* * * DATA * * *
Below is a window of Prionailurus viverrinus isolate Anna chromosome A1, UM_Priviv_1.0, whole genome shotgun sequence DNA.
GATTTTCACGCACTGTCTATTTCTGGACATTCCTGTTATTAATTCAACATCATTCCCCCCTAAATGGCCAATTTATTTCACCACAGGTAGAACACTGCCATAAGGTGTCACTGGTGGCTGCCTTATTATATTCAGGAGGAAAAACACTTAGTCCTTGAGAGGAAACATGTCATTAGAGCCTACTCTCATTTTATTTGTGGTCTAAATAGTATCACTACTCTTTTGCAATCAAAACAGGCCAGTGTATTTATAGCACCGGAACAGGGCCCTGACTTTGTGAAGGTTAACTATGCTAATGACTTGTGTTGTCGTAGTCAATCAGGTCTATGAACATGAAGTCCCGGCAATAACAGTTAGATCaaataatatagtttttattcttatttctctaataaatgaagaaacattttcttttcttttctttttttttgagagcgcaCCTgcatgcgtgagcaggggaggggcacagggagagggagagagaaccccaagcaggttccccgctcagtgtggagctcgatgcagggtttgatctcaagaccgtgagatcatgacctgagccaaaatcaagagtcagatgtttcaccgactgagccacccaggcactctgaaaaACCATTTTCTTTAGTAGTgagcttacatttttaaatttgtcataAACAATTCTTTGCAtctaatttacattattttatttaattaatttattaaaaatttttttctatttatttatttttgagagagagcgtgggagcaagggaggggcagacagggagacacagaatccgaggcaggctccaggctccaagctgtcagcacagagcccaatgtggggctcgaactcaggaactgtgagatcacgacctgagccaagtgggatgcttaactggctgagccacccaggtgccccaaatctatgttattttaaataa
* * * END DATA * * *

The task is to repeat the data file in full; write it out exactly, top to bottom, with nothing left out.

Below is a window of Prionailurus viverrinus isolate Anna chromosome A1, UM_Priviv_1.0, whole genome shotgun sequence DNA.
GATTTTCACGCACTGTCTATTTCTGGACATTCCTGTTATTAATTCAACATCATTCCCCCCTAAATGGCCAATTTATTTCACCACAGGTAGAACACTGCCATAAGGTGTCACTGGTGGCTGCCTTATTATATTCAGGAGGAAAAACACTTAGTCCTTGAGAGGAAACATGTCATTAGAGCCTACTCTCATTTTATTTGTGGTCTAAATAGTATCACTACTCTTTTGCAATCAAAACAGGCCAGTGTATTTATAGCACCGGAACAGGGCCCTGACTTTGTGAAGGTTAACTATGCTAATGACTTGTGTTGTCGTAGTCAATCAGGTCTATGAACATGAAGTCCCGGCAATAACAGTTAGATCaaataatatagtttttattcttatttctctaataaatgaagaaacattttcttttcttttctttttttttgagagcgcaCCTgcatgcgtgagcaggggaggggcacagggagagggagagagaaccccaagcaggttccccgctcagtgtggagctcgatgcagggtttgatctcaagaccgtgagatcatgacctgagccaaaatcaagagtcagatgtttcaccgactgagccacccaggcactctgaaaaACCATTTTCTTTAGTAGTgagcttacatttttaaatttgtcataAACAATTCTTTGCAtctaatttacattattttatttaattaatttattaaaaatttttttctatttatttatttttgagagagagcgtgggagcaagggaggggcagacagggagacacagaatccgaggcaggctccaggctccaagctgtcagcacagagcccaatgtggggctcgaactcaggaactgtgagatcacgacctgagccaagtgggatgcttaactggctgagccacccaggtgccccaaatctatgttattttaaataa